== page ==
At one time I had a picture of Bill Clinton in my home office. I took it down after he lied to the American people about Monica. I didn’t think what Clinton and that bimbo did was any business of the public, but I didn’t like the way he tried to evade by twisting words. That’s when I realized why some people called him “Slick Willy,” and I took down the picture. If I still had the picture on my wall, I would have to tear it down and stamp on it now.
In South Carolina Clinton compared Obama’s primary victory to Jesse Jackson’s. This comparison attempted to diminish the senator’s achievement by evoking a black man who was not popular among whites. Although this was not as overtly racist as Geraldine Ferrara’s comment a month later that Obama would not have the lead in primary votes if he were not an African-American, Clinton’s statement was nevertheless racist. Without saying so, the former president was trying to put in the minds of white voters that here is another man like Jesse Jackson, a man who will blame whites for everything.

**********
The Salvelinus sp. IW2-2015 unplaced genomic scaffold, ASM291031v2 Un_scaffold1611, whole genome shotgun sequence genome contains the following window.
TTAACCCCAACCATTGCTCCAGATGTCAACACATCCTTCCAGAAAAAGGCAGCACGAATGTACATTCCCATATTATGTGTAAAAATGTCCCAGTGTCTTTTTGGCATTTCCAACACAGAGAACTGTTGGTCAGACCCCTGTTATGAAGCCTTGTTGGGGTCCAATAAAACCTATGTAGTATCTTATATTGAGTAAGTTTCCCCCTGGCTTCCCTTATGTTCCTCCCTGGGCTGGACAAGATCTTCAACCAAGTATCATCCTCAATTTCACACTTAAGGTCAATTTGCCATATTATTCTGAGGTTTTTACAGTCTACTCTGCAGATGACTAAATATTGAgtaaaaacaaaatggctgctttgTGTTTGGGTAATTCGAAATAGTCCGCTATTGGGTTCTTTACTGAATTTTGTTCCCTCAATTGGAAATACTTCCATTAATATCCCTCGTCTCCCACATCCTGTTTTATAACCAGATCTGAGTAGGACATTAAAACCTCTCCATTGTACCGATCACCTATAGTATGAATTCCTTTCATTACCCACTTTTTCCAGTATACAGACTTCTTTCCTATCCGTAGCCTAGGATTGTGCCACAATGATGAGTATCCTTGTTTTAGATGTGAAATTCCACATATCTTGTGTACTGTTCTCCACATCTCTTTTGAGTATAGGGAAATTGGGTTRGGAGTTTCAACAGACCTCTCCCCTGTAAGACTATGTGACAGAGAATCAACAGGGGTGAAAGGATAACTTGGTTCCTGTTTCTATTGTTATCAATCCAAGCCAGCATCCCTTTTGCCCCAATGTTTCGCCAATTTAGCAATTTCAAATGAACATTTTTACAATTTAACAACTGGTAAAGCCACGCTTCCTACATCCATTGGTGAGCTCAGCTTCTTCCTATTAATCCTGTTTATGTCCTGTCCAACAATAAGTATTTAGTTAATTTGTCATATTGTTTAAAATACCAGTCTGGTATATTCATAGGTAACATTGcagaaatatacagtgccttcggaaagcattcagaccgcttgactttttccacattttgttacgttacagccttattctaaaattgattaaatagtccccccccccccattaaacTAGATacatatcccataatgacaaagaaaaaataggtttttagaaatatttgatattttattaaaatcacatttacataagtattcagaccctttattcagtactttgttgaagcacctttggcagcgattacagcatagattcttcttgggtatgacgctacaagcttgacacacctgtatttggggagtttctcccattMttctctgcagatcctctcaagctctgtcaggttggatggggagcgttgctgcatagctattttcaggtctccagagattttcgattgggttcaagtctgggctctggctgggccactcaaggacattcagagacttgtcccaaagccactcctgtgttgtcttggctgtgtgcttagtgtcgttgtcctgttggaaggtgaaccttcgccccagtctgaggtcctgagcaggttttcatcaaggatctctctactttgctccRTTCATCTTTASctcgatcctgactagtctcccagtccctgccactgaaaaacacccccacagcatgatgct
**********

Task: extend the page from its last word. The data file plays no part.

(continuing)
On Friday Mr. Clinton said “it would be a great thing if we had an election year where you had two people who loved this country and were devoted to the interest of this country.” Merrill McPeak, a retired Air Force general and co-chair of Obama’s campaign, countered Bill Clinton’s statement by calling Barack Obama, John McCain, and Hillary Clinton as “great patriots who love this country and are devoted to it.”
Unfortunately the general then went on to compare Bill Clinton to Senator Joseph McCarthy, who back in the 1950s “was accusing Americans of being traitors.” A spokesman for Hillary Clinton said that the general’s comments were a “deliberately pathetic misreading of what the president said.”
That is true. Bill Clinton never suggested that Barack Obama was a traitor, but his remarks did suggest that the Illinois senator was not really patriotic, and Clinton’s evasions can’t get around that. There is no way to look at Clinton’s statement and see it as other than a careful parsing of words to question Obama’s patriotism: “It would be great if we had an election year, etc.” The way the statement stands suggests that we might not have two patriotic candidates. Clinton can say he never questioned Obama’s love of country, but the question is there nevertheless. It’s a really sleazy way of doing things.
I no longer have a picture of Bill Clinton, but I am going to the Internet and print one out so I can throw it on the floor and stomp on it.